I have a foundness for old fashioned plant names. Names that are seldom heard in today’s nurseries, foresaken for marketing friendly substitutions. So, when I came across this wonderful old rhyme while searching for inspiration this morning, I was instantly smitten by it’s word and meaning. In word, de la Mare describes what I can only imagine is a beautiful garden, busy with life. In meaning, he captures the true spirit of any gardener, in the joy the old widow finds in her garden of “weeds”!
A poor old Widow in her weeds
Sowed her garden with wild-flower seeds;
Not too shallow, and not too deep,
And down came April — drip — drip — drip.
Up shone May, like gold, and soon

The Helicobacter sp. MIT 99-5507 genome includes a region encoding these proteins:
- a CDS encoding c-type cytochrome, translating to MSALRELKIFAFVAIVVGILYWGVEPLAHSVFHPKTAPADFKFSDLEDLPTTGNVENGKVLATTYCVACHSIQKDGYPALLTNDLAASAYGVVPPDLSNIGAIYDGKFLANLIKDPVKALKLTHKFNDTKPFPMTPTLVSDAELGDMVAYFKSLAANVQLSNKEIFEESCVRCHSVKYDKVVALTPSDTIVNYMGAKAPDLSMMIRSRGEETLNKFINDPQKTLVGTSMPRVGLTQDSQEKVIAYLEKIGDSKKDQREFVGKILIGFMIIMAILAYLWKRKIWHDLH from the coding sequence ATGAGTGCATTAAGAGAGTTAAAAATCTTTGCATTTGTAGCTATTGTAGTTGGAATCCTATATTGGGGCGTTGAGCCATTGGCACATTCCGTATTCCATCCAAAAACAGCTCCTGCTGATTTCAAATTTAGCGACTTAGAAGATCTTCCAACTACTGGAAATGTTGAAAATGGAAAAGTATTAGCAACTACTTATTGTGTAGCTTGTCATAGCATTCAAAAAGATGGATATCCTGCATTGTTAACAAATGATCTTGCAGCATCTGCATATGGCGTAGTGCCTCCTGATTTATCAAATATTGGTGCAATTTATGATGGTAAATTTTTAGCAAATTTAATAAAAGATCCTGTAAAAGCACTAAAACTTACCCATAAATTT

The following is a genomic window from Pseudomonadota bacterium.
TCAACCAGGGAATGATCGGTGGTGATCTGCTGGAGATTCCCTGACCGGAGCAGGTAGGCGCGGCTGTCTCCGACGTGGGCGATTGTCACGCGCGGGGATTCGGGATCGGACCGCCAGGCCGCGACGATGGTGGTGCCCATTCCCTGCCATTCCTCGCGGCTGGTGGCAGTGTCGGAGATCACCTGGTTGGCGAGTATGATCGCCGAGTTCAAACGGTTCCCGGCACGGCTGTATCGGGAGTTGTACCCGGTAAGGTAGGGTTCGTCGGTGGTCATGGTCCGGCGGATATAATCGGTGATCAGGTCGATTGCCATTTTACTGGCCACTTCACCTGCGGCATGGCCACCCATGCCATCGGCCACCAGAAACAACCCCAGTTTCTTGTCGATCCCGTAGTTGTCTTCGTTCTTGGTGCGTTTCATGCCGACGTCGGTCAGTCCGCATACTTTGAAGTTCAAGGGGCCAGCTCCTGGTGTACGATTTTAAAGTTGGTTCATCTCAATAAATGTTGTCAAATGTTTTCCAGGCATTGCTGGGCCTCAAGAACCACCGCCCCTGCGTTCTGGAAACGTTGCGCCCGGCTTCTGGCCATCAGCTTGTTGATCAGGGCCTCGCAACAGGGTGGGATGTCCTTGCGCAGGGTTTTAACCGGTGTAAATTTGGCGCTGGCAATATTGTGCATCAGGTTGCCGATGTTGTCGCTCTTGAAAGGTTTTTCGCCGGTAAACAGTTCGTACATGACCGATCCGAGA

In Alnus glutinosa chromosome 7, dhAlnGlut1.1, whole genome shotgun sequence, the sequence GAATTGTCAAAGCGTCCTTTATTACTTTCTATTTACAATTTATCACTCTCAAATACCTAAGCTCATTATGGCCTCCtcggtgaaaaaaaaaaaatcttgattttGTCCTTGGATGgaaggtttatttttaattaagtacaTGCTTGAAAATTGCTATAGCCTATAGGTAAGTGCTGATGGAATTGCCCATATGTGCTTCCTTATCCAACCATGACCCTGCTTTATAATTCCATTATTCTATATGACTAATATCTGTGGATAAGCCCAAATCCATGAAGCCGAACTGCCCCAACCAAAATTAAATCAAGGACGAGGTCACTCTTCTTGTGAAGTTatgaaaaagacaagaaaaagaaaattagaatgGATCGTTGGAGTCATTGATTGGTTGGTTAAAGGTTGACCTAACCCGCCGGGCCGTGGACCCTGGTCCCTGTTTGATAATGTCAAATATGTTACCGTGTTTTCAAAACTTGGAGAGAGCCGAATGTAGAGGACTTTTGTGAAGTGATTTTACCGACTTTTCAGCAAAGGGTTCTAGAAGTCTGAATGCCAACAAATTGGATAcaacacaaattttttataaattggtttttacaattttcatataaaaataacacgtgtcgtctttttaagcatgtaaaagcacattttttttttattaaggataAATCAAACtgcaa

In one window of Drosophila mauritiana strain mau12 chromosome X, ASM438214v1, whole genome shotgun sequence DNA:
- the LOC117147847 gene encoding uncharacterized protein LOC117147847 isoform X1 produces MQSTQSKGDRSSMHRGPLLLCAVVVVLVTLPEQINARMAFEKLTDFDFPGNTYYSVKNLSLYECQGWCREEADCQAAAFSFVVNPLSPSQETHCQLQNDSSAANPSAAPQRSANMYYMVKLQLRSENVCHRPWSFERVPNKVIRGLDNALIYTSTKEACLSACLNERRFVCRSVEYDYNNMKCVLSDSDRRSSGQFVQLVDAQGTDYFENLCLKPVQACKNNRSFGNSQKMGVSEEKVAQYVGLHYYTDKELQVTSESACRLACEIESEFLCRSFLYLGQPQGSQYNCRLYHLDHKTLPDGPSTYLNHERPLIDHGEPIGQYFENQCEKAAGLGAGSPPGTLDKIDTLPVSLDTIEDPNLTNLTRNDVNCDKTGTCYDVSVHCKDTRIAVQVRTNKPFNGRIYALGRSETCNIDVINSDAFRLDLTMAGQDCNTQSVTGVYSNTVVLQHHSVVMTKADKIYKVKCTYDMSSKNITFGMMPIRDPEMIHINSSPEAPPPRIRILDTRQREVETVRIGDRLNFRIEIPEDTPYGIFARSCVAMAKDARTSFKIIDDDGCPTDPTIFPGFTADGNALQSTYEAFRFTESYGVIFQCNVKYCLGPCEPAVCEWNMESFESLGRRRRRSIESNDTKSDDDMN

Green as an arbour grew leafy June.
And now all summer she sits and sews
Where willow herb, comfrey, bugloss blows,
Teasle and pansy, meadowsweet,
Campion, toadflax, and rough hawksbit;
Brown bee orchis, and Peals of Bells;
Clover, burnet, and thyme she smells;
Like Oberon’s meadows her garden is
Drowsy from dawn to dusk with bees.
Weeps she never, but sometimes sighs,
And peeps at her garden with bright brown eyes;
And all she has is all she needs —
A poor Old Widow in her weeds.
~ Walter de la Mare
Are you able to identify all the plants in this poem? You might find many close by under a much different name. Which do you grow enjoy in your garden?
Enjoy your “weeds” my firends!